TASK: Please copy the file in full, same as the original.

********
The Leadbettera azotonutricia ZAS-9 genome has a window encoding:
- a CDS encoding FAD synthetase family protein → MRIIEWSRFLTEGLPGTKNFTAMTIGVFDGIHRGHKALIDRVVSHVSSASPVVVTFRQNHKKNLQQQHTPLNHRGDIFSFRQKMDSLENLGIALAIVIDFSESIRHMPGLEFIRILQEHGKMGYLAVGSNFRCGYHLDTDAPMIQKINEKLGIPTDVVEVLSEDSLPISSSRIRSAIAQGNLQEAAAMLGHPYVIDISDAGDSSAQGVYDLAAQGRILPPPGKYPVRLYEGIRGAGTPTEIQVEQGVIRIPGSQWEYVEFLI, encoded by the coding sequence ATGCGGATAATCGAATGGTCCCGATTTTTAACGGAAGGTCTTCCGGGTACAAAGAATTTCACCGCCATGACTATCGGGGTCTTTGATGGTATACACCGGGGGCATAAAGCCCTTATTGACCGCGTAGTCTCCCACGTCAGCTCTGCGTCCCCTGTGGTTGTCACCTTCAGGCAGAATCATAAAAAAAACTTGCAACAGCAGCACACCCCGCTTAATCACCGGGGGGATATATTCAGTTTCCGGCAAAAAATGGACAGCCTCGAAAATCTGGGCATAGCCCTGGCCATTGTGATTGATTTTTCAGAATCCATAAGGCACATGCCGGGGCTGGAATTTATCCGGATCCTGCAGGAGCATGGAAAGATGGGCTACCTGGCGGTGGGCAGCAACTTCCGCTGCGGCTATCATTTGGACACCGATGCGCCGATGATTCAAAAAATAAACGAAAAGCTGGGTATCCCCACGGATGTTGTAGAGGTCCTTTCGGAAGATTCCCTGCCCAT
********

The Leadbettera azotonutricia ZAS-9 genome has a window encoding:
- a CDS encoding FAD synthetase family protein → MRIIEWSRFLTEGLPGTKNFTAMTIGVFDGIHRGHKALIDRVVSHVSSASPVVVTFRQNHKKNLQQQHTPLNHRGDIFSFRQKMDSLENLGIALAIVIDFSESIRHMPGLEFIRILQEHGKMGYLAVGSNFRCGYHLDTDAPMIQKINEKLGIPTDVVEVLSEDSLPISSSRIRSAIAQGNLQEAAAMLGHPYVIDISDAGDSSAQGVYDLAAQGRILPPPGKYPVRLYEGIRGAGTPTEIQVEQGVIRIPGSQWEYVEFLI, encoded by the coding sequence ATGCGGATAATCGAATGGTCCCGATTTTTAACGGAAGGTCTTCCGGGTACAAAGAATTTCACCGCCATGACTATCGGGGTCTTTGATGGTATACACCGGGGGCATAAAGCCCTTATTGACCGCGTAGTCTCCCACGTCAGCTCTGCGTCCCCTGTGGTTGTCACCTTCAGGCAGAATCATAAAAAAAACTTGCAACAGCAGCACACCCCGCTTAATCACCGGGGGGATATATTCAGTTTCCGGCAAAAAATGGACAGCCTCGAAAATCTGGGCATAGCCCTGGCCATTGTGATTGATTTTTCAGAATCCATAAGGCACATGCCGGGGCTGGAATTTATCCGGATCCTGCAGGAGCATGGAAAGATGGGCTACCTGGCGGTGGGCAGCAACTTCCGCTGCGGCTATCATTTGGACACCGATGCGCCGATGATTCAAAAAATAAACGAAAAGCTGGGTATCCCCACGGATGTTGTAGAGGTCCTTTCGGAAGATTCCCTGCCCAT